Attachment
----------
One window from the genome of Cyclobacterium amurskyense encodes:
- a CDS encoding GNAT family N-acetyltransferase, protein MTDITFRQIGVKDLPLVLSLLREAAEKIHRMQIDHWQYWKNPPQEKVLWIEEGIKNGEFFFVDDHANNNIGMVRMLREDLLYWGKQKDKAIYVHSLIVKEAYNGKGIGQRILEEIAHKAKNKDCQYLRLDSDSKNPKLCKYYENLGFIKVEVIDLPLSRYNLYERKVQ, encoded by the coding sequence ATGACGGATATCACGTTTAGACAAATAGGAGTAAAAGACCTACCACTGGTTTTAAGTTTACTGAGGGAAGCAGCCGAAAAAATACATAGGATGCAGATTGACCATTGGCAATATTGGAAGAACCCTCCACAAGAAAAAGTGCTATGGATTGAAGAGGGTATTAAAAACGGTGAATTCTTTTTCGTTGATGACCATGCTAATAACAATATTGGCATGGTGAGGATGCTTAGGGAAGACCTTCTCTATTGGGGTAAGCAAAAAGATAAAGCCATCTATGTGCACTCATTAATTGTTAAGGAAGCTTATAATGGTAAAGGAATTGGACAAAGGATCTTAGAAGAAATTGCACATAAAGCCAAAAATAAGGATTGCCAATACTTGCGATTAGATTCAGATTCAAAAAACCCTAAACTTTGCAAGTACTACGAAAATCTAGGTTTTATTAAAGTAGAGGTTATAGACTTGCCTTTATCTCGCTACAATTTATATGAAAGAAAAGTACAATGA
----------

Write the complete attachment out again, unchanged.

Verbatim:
One window from the genome of Cyclobacterium amurskyense encodes:
- a CDS encoding GNAT family N-acetyltransferase, protein MTDITFRQIGVKDLPLVLSLLREAAEKIHRMQIDHWQYWKNPPQEKVLWIEEGIKNGEFFFVDDHANNNIGMVRMLREDLLYWGKQKDKAIYVHSLIVKEAYNGKGIGQRILEEIAHKAKNKDCQYLRLDSDSKNPKLCKYYENLGFIKVEVIDLPLSRYNLYERKVQ, encoded by the coding sequence ATGACGGATATCACGTTTAGACAAATAGGAGTAAAAGACCTACCACTGGTTTTAAGTTTACTGAGGGAAGCAGCCGAAAAAATACATAGGATGCAGATTGACCATTGGCAATATTGGAAGAACCCTCCACAAGAAAAAGTGCTATGGATTGAAGAGGGTATTAAAAACGGTGAATTCTTTTTCGTTGATGACCATGCTAATAACAATATTGGCATGGTGAGGATGCTTAGGGAAGACCTTCTCTATTGGGGTAAGCAAAAAGATAAAGCCATCTATGTGCACTCATTAATTGTTAAGGAAGCTTATAATGGTAAAGGAATTGGACAAAGGATCTTAGAAGAAATTGCACATAAAGCCAAAAATAAGGATTGCCAATACTTGCGATTAGATTCAGATTCAAAAAACCCTAAACTTTGCAAGTACTACGAAAATCTAGGTTTTATTAAAGTAGAGGTTATAGACTTGCCTTTATCTCGCTACAATTTATATGAAAGAAAAGTACAATGA